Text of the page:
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Navy Adm. Michael Giorgione gives you a rare look ‘Inside Camp David’

Rear Admiral Michael Giorgione CEC, USN (Ret.) (Photo courtesy of Rear Adm. Michael Giorgione)

If you want to take a very rare journey into the history and workings of one of the most secretive and powerful places on Earth, Retired Navy Admiral Michael Giorgione, a former commanding officer of Camp David brings you right in the front gate.

Giorgione brings forth an amazing inside look of the American presidential retreat Camp David in his book, “Inside Camp David.”

“Inside Camp David” by Rear Admiral Michael Giorgione CEC, USN (Ret.) (Photo courtesy of Rear Adm. Michael Giorgione)

Giorgione gives readers an eye into the private lives of the 13 presidents and their families who have frequented Camp David over its 75-year history through his own experience, along with the experiences of 18 of the 24 Navy Officers who served as commanding officers there. The result provides a picture of what life was like inside Camp David and illuminates the central character of the presidency and America.

Camp David is the country retreat for the President of the United States. It is located in forested hills about 62 miles — a two and a half hour drive — north-northwest of Washington, D.C., in Catoctin Mountain Park near Thurmont, Md.

President Barack Obama walks with staff to Laurel Cabin before the start of a G8 Summit working session at Camp David, Md., May 19, 2012. Walking with the President, from left, are: Chief of Staff Jack Lew; Ben Rhodes, Deputy National Security Advisor for Strategic Communications; Mike Froman, Deputy National Security Advisor for International and Economic Affairs; and National Security Advisor Tom Donilon. (Official White House Photo by Pete Souza)

Giorgione gives us a glimpse into the earliest days of what was to become Camp David. He quotes President Franklin Delano Roosevelt, who first viewed the site of the future presidential retreat and declared, “This is my Shangri-La.” He took a personal interest in every detail of the camp’s development. Every President has left his personal mark since. Invisible to the naked eye is the lock-down security comparable to that of the White House, while providing “the relaxed, woodsy feeling of a summer camp” that some presidents have called “too quiet.”

A chess game between Prime Minister Menachem Begin and U.S. National security adviser Zbigniew Brzezinski in Camp David during the peace negotiations between Israel and Egypt in 1978. (Israel Government Press Office/Released)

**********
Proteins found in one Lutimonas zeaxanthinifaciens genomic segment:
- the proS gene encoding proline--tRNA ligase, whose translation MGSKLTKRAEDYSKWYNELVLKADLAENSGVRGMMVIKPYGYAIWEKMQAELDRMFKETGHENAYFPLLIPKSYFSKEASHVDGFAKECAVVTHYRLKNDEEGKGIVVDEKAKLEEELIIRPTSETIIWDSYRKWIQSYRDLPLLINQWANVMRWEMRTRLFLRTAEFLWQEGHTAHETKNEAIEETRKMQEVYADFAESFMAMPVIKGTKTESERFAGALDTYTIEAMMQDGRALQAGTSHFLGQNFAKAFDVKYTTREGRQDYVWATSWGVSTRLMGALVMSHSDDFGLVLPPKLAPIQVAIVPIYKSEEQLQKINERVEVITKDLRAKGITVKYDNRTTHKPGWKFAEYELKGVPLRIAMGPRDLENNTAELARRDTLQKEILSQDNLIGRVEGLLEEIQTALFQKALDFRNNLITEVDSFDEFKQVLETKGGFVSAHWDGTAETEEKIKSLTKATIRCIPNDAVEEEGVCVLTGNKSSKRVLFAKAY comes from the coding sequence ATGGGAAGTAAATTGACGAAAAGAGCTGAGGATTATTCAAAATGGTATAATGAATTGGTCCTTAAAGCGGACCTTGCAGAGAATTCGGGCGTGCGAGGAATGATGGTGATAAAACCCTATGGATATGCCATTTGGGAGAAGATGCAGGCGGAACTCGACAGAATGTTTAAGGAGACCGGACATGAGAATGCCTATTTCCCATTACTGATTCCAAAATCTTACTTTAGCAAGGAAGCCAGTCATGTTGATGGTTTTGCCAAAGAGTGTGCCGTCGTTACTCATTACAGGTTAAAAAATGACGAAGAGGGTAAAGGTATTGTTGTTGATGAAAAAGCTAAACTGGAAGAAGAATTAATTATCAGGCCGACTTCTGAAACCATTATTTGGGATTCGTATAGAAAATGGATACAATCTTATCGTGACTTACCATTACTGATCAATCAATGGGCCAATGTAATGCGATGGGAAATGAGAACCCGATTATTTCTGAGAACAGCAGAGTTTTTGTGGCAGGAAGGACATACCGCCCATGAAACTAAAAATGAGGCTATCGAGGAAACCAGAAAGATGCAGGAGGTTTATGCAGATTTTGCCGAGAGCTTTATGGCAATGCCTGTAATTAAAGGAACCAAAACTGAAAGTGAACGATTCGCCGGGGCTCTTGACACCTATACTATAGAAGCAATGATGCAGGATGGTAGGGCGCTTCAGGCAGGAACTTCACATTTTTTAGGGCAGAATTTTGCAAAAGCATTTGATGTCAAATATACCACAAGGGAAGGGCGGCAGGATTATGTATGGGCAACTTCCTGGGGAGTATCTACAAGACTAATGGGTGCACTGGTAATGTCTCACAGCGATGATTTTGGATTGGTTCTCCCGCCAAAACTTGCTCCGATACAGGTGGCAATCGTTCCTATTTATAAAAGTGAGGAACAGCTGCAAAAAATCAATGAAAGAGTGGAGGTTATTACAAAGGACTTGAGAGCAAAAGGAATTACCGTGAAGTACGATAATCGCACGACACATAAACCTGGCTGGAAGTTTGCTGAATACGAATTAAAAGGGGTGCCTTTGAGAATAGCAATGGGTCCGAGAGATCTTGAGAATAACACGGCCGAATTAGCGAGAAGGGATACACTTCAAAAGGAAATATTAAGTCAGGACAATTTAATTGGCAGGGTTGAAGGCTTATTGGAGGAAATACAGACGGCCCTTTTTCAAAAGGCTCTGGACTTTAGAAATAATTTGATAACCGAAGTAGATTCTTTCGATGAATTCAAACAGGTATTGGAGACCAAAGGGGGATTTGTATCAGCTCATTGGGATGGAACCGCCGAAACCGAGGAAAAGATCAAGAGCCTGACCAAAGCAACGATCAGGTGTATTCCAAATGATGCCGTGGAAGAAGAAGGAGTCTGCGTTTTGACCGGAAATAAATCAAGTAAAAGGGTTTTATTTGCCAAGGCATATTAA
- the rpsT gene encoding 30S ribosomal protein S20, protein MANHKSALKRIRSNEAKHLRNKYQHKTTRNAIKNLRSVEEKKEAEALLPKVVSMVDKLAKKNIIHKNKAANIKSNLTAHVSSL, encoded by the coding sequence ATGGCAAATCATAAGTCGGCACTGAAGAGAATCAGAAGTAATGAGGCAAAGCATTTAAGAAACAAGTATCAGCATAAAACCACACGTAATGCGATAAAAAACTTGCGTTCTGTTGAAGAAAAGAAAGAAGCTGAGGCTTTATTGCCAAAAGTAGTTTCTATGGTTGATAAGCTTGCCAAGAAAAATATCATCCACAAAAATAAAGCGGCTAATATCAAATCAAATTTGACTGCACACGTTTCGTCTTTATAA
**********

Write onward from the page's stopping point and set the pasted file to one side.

The site was established in 1935 by the Works Progress Administration (WPA), and originally named “Shangri-La” by President Roosevelt, but was renamed Camp David in 1953 by President Eisenhower in honor of his grandson. Known formally as Naval Support Facility Thurmont, it is staffed entirely by Navy and Marine Corps officers, NCOs, and enlisted personnel.

Giorgione, a captain during his assignment at Camp David, commanded a staff solely of U.S. Navy and Marine Corps men and women. While members of his staff were carefully selected for this most prestigious assignment, most had no prior experience to conduct the plethora of tasks they were called upon to perform at Camp David. His superior leadership inspired top performance, flexibility, adaptability, and, most importantly, teamwork to meet the many unforeseen emergencies and challenges.

President Kennedy, son John F. Kennedy, Jr., and daughter Caroline Bouvier Kennedy at Camp David, Maryland on March 31, 1963. (Robert Knudsen, White House / John F. Kennedy Presidential Library and Museum)

Giorgione gives us a comprehensive history into the earliest days of what was to become Camp David. He took a personal interest in every detail of the Camp’s development and every U.S. President has left his personal mark since.

The “personal stamp” of what Camp David has meant to each President is evident in Giorgione’s words. It was Franklin Roosevelt’s Shangri-La. To Lyndon Johnson, it “was just another place to work.” John Kennedy found a place to have special fun with his family. Richard Nixon “shaped Camp David to meet his needs, and the camp reflected his moods.” Gerald Ford used the site to nurture his First Lady, Betty, after major surgery. For Jimmy Carter, it was the site of his greatest achievement, the Camp David Accords. For Ronald Reagan, the site was “where he could be a husband and person on his own terms.”

President Lyndon B. Johnson held many conferences at Camp David. Here, he enjoys a light moment while in conversation with Secretary of Defense Robert McNamara and Secretary of State Dean Rusk in March 1965. (Johnson Library/Released)

The camp served as a family retreat for Bush 41. Bill Clinton “found ways to make it fit his personality” and warmed to the camp where he became especially close with the Marines and Sailors stationed there. George W. Bush shared the family love and “spent long hours during the holidays on the phone speaking to the troops overseas.” Barack Obama “came the closest to making it ‘the people’s camp.'”

President Harry Truman was the only president to rarely use Camp David because “his wife called it dull.” 

President Bush plays doubles tennis with Chris Evert, David Bates, and Tut Bartzen at Camp David, Aug. 4, 1990.
(George Bush Presidential Library/Released)

Though the camp offers the President and his family an opportunity for solitude and tranquility, it has served as a host to foreign leaders and affairs of state. Far removed from the public and the press, Camp David has hosted and will continue to host some of the world’s most important discussions and decisions among world leaders – from fighting World War II to the Middle East agreement signed in the 1978 Camp David Accords. 

There is nothing dull about Camp David, and Giorgione captures the magnitude of this part-office, part-retreat for the world’s most powerful leaders.